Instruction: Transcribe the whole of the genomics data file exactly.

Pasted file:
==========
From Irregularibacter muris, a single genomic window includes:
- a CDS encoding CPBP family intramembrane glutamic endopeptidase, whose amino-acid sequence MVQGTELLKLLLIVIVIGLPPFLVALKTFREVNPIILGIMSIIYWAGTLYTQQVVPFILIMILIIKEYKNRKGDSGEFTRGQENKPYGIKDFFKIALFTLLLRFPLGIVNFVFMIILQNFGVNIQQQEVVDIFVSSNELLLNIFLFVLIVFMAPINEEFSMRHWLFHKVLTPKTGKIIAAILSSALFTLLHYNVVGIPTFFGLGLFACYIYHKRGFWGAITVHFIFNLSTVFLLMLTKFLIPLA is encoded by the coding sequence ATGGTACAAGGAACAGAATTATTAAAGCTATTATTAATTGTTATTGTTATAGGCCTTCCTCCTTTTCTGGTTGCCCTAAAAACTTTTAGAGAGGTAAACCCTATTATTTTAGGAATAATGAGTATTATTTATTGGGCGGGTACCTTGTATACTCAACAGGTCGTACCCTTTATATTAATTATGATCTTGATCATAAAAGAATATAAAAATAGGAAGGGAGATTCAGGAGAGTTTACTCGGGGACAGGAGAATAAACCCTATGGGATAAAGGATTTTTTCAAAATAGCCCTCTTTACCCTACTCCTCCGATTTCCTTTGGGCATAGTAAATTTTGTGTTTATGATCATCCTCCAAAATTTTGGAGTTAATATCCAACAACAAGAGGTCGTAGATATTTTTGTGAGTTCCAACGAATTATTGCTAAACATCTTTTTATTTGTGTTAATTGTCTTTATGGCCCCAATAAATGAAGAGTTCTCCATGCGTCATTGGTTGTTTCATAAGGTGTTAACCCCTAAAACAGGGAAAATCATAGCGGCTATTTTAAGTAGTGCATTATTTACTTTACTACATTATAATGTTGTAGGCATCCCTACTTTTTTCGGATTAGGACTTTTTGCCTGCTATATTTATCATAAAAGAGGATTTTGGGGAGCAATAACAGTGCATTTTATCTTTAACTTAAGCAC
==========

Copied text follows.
From Irregularibacter muris, a single genomic window includes:
- a CDS encoding CPBP family intramembrane glutamic endopeptidase, whose amino-acid sequence MVQGTELLKLLLIVIVIGLPPFLVALKTFREVNPIILGIMSIIYWAGTLYTQQVVPFILIMILIIKEYKNRKGDSGEFTRGQENKPYGIKDFFKIALFTLLLRFPLGIVNFVFMIILQNFGVNIQQQEVVDIFVSSNELLLNIFLFVLIVFMAPINEEFSMRHWLFHKVLTPKTGKIIAAILSSALFTLLHYNVVGIPTFFGLGLFACYIYHKRGFWGAITVHFIFNLSTVFLLMLTKFLIPLA is encoded by the coding sequence ATGGTACAAGGAACAGAATTATTAAAGCTATTATTAATTGTTATTGTTATAGGCCTTCCTCCTTTTCTGGTTGCCCTAAAAACTTTTAGAGAGGTAAACCCTATTATTTTAGGAATAATGAGTATTATTTATTGGGCGGGTACCTTGTATACTCAACAGGTCGTACCCTTTATATTAATTATGATCTTGATCATAAAAGAATATAAAAATAGGAAGGGAGATTCAGGAGAGTTTACTCGGGGACAGGAGAATAAACCCTATGGGATAAAGGATTTTTTCAAAATAGCCCTCTTTACCCTACTCCTCCGATTTCCTTTGGGCATAGTAAATTTTGTGTTTATGATCATCCTCCAAAATTTTGGAGTTAATATCCAACAACAAGAGGTCGTAGATATTTTTGTGAGTTCCAACGAATTATTGCTAAACATCTTTTTATTTGTGTTAATTGTCTTTATGGCCCCAATAAATGAAGAGTTCTCCATGCGTCATTGGTTGTTTCATAAGGTGTTAACCCCTAAAACAGGGAAAATCATAGCGGCTATTTTAAGTAGTGCATTATTTACTTTACTACATTATAATGTTGTAGGCATCCCTACTTTTTTCGGATTAGGACTTTTTGCCTGCTATATTTATCATAAAAGAGGATTTTGGGGAGCAATAACAGTGCATTTTATCTTTAACTTAAGCAC